It was Easter Monday 2018 when I welcomed my beautiful son into the world via Caesarean section. My son and I arrived home. Everything was going well, except I noticed I still had ankle pain. I was told my ankle pain was due to the strain of pregnancy, and to continue to wear compression stockings. I did as I was instructed and went on with being a mother to my new son.
The pain in my ankle was still there a week later, so I booked an appointment to see my general practitioner. My doctor told me everything looked fine, and there was no way that I could have a deep vein thrombosis (DVT), or blood clot in my leg. About a week later, my doctor called to review how I was feeling, and again I was told that I did not have a DVT, because I did not have any more symptoms, besides pain.
Throughout the next week, I noticed pain in my chest. It was scary for me, and it made me not want to be home alone. I was treated for acid reflux, but that did not help the pain. After two more trips to my doctor’s office, I was finally sent for further testing, and shockingly, I had a blood clot from my ankle to me knee, and a second clot in my groin. I also had a pulmonary embolism (PE), or blood clot in my lung.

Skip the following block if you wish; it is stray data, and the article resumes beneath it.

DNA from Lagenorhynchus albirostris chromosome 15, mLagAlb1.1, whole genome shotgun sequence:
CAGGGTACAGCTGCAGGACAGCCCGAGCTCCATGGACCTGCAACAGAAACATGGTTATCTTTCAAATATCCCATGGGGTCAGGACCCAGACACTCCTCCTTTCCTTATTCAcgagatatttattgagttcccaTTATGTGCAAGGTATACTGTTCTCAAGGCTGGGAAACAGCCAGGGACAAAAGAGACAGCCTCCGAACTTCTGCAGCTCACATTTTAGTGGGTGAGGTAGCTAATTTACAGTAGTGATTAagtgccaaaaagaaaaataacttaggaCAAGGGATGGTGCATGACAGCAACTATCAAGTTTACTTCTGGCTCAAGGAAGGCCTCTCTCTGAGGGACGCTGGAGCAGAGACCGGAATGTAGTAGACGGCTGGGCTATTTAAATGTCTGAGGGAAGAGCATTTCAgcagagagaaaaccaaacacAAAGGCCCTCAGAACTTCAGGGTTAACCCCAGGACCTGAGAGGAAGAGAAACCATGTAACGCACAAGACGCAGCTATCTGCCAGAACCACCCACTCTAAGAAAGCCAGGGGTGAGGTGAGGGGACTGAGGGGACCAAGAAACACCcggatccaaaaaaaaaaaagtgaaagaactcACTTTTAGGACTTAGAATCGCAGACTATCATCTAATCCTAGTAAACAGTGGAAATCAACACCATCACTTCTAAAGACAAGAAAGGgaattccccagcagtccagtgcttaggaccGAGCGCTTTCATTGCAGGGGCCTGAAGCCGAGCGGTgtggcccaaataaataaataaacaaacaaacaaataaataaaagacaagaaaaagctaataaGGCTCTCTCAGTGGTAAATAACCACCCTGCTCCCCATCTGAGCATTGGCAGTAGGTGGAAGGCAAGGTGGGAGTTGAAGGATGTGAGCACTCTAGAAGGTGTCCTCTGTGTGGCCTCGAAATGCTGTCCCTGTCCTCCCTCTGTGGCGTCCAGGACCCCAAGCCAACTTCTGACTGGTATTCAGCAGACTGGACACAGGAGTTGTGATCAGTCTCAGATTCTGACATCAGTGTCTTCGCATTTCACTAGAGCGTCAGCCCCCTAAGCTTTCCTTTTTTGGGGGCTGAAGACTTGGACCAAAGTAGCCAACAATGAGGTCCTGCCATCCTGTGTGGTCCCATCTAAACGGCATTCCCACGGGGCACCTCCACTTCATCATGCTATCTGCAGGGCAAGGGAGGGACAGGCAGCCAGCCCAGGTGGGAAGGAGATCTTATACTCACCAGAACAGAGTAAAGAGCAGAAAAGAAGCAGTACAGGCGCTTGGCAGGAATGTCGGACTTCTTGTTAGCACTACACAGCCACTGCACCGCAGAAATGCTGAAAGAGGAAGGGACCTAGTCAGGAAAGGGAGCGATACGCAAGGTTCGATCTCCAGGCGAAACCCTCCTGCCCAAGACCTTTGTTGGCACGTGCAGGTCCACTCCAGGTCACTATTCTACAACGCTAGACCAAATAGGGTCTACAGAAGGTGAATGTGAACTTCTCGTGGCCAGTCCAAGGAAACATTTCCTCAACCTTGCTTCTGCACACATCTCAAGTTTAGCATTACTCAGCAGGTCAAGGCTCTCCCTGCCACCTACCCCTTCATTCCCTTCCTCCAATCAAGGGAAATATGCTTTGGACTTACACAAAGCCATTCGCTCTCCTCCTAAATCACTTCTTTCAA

I started treatment with blood thinners, which I am still taking now. Being diagnosed with blood clots has changed my life. I have post-traumatic stress disorder (PTSD), and I and struggle with any leg pain that I feel, because I am worried that it is another blood clot.
I am so thankful that my blood clots were found and treated. My ankle pain radiated up my inner leg. My doctors were surprised I only had one symptom – pain. As a result, they did not think I had a blood clot, even though I was at risk given the recent birth of my son and Cesarean section at the time of his delivery. My experience has taught me that if you feel like something might be wrong, it usually is. You know your body better than anyone, so if you think something is wrong, get it checked out. I’m living my life to the fullest after realizing I was not far from losing it.